Making the Most of a Zoom Workshop

Image Credits:-
All images from Pixabay/Pexels unless otherwise stated with many created in Book Brush. Book cover images from Chapeltown Books and Bridge House Publishing. Screenshots taken by me, Allison Symes. Hope you have had a good week. Mine has been very busy but am looking forward to being interviewed over the weekend via Skype. That will be fun. More to come on the results of that next week I hope.


Facebook – General and Chandler’s Ford Today

It’s Friday once again and time for my Chandler’s Ford Today post. This week I’m looking at Making the Most of a Zoom Workshop. I discuss the importance of preparation, rehearsing your material, and focus. I also look at mixing up your material (in terms of having text, pictures, other items so it is not one huge block of text if you’re using things like PowerPoint). Hope you find the post useful.

Making the Most of a Zoom Workshop

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I’ll be talking about Making the Most of a Zoom Workshop for Chandler’s Ford Today tomorrow. Link up then. See above.

Do I find it useful having a day of the week to stick to for my posts here? Oh yes. I can plan my writing week around it, which is useful. It also helps with my focus as I get my CFT post done and then work everything else around that.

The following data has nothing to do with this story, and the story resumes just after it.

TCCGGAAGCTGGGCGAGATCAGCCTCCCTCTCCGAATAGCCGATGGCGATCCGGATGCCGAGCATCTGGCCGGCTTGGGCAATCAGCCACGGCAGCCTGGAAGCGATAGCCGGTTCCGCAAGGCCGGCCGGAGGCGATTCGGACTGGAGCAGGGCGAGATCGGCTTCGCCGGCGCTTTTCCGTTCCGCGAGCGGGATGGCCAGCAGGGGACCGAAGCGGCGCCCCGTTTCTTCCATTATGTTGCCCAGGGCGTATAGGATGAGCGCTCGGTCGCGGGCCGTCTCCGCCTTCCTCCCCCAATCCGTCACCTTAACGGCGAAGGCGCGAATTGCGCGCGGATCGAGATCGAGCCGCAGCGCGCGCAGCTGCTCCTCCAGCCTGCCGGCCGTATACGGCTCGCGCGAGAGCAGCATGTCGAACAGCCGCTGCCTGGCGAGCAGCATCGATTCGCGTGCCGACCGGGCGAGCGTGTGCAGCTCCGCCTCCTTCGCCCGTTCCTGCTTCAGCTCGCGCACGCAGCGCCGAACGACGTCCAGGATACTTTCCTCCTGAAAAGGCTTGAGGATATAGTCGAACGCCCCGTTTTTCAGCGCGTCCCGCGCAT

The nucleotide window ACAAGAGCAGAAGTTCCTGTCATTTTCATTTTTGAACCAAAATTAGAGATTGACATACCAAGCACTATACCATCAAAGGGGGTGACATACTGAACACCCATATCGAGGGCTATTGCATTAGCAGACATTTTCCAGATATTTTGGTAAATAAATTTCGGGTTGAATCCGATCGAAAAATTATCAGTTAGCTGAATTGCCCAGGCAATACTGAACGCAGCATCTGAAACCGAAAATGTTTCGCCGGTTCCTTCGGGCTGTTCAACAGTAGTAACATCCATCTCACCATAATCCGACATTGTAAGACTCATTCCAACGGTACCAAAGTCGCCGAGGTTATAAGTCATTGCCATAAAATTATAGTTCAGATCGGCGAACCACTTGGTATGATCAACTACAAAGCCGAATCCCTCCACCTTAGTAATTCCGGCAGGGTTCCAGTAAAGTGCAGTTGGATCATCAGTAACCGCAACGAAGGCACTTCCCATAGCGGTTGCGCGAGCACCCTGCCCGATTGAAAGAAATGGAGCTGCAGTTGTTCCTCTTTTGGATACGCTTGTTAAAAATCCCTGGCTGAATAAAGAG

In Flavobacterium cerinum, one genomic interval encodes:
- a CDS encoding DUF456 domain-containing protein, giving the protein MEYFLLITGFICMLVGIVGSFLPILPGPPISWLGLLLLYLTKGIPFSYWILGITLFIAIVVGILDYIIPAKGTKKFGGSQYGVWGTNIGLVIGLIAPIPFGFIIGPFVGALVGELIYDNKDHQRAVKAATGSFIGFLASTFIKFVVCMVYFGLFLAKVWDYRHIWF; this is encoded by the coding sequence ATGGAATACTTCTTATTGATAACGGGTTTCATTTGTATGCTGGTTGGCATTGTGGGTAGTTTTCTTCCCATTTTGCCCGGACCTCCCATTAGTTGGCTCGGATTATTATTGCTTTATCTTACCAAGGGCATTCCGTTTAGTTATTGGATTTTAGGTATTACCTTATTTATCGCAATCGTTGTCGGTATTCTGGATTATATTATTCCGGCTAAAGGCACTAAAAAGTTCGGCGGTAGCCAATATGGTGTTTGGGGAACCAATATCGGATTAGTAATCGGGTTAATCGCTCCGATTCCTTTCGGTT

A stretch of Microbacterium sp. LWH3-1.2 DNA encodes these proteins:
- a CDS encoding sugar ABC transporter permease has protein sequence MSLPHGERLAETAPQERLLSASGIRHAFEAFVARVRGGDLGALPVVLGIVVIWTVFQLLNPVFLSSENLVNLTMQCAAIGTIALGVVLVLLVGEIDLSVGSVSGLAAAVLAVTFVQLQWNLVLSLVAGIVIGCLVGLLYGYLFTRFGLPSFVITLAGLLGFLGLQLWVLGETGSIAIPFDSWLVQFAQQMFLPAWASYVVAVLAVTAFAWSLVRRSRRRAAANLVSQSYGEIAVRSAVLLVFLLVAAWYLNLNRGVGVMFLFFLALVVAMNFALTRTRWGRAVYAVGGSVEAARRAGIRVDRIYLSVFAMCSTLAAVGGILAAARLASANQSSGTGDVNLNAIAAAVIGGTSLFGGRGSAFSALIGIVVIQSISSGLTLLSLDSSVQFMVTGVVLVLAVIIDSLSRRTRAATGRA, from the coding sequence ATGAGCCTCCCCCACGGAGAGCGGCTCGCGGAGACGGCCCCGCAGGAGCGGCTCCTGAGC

Lovely to see everyone at the Association of Christian Writers Flash Fiction Group on Zoom last night. We were talking about the long and the short with regard to flash fiction. Lovely time had by all.

And the other lovely thing about Zoom? It’s a great word to get out in Scrabble if you can! I’ve only managed it once!

Chandler's Ford Today post reminder picture(1)

Hope you’ve had a good day. Now I’ve mentioned before I like to know my characters well enough to write their stories up. What matters here is working out what you need to know. This will vary from writer to writer. Some will need to know what a character looks like. I don’t.

I do need to know their traits (and from that I will often work out physical description though I must admit for a lot of my tales this aspect doesn’t matter much at all, I focus on attitude and action). I often ask my characters a few pertinent questions. You could also name some of the things they like/dislike and work out why they feel this way about these things. That is a great way to often get to the bottom of what makes someone tick.

May be an image of text that says "9.. Understanding what makes US tick is crucial for understanding what makes your characters tick."

Facebook – From Light to Dark and Back Again

It’s great to be back on Friday Flash Fiction with my tale Buzzing Around. This one has a sting in its tale, aptly.
Screenshot 2023-02-24 at 09-24-27 Buzzing Around by Allison Symes

When it comes to competitions (flash and short story ones), I like the open theme ones but my preference is for a set theme. Why? I find a set theme gets my brain whirring as to the different possibilities I could do with that theme. I also like to rise to the challenge of writing to that theme. What I do like the set theme to be is open to interpretation though.